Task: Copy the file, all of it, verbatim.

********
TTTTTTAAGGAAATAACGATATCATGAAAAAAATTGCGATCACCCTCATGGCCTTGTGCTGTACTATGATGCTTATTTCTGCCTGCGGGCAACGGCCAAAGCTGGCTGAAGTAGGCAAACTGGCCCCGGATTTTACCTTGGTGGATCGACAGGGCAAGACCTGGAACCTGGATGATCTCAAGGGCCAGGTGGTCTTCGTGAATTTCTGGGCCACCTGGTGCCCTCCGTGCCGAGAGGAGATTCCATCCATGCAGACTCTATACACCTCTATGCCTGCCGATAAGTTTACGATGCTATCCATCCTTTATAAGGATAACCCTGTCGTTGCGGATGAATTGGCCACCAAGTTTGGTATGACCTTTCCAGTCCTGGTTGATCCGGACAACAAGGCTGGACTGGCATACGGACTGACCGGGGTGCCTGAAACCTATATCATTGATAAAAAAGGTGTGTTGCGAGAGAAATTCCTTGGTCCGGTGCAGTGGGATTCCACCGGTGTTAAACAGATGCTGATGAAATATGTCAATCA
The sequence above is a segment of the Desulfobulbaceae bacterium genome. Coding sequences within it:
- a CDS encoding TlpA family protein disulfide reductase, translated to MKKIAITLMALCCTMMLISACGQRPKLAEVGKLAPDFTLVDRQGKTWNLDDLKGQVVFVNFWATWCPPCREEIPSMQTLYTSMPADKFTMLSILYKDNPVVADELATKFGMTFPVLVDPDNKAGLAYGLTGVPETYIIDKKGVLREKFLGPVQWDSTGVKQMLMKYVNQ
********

TTTTTTAAGGAAATAACGATATCATGAAAAAAATTGCGATCACCCTCATGGCCTTGTGCTGTACTATGATGCTTATTTCTGCCTGCGGGCAACGGCCAAAGCTGGCTGAAGTAGGCAAACTGGCCCCGGATTTTACCTTGGTGGATCGACAGGGCAAGACCTGGAACCTGGATGATCTCAAGGGCCAGGTGGTCTTCGTGAATTTCTGGGCCACCTGGTGCCCTCCGTGCCGAGAGGAGATTCCATCCATGCAGACTCTATACACCTCTATGCCTGCCGATAAGTTTACGATGCTATCCATCCTTTATAAGGATAACCCTGTCGTTGCGGATGAATTGGCCACCAAGTTTGGTATGACCTTTCCAGTCCTGGTTGATCCGGACAACAAGGCTGGACTGGCATACGGACTGACCGGGGTGCCTGAAACCTATATCATTGATAAAAAAGGTGTGTTGCGAGAGAAATTCCTTGGTCCGGTGCAGTGGGATTCCACCGGTGTTAAACAGATGCTGATGAAATATGTCAATCA
The sequence above is a segment of the Desulfobulbaceae bacterium genome. Coding sequences within it:
- a CDS encoding TlpA family protein disulfide reductase, translated to MKKIAITLMALCCTMMLISACGQRPKLAEVGKLAPDFTLVDRQGKTWNLDDLKGQVVFVNFWATWCPPCREEIPSMQTLYTSMPADKFTMLSILYKDNPVVADELATKFGMTFPVLVDPDNKAGLAYGLTGVPETYIIDKKGVLREKFLGPVQWDSTGVKQMLMKYVNQ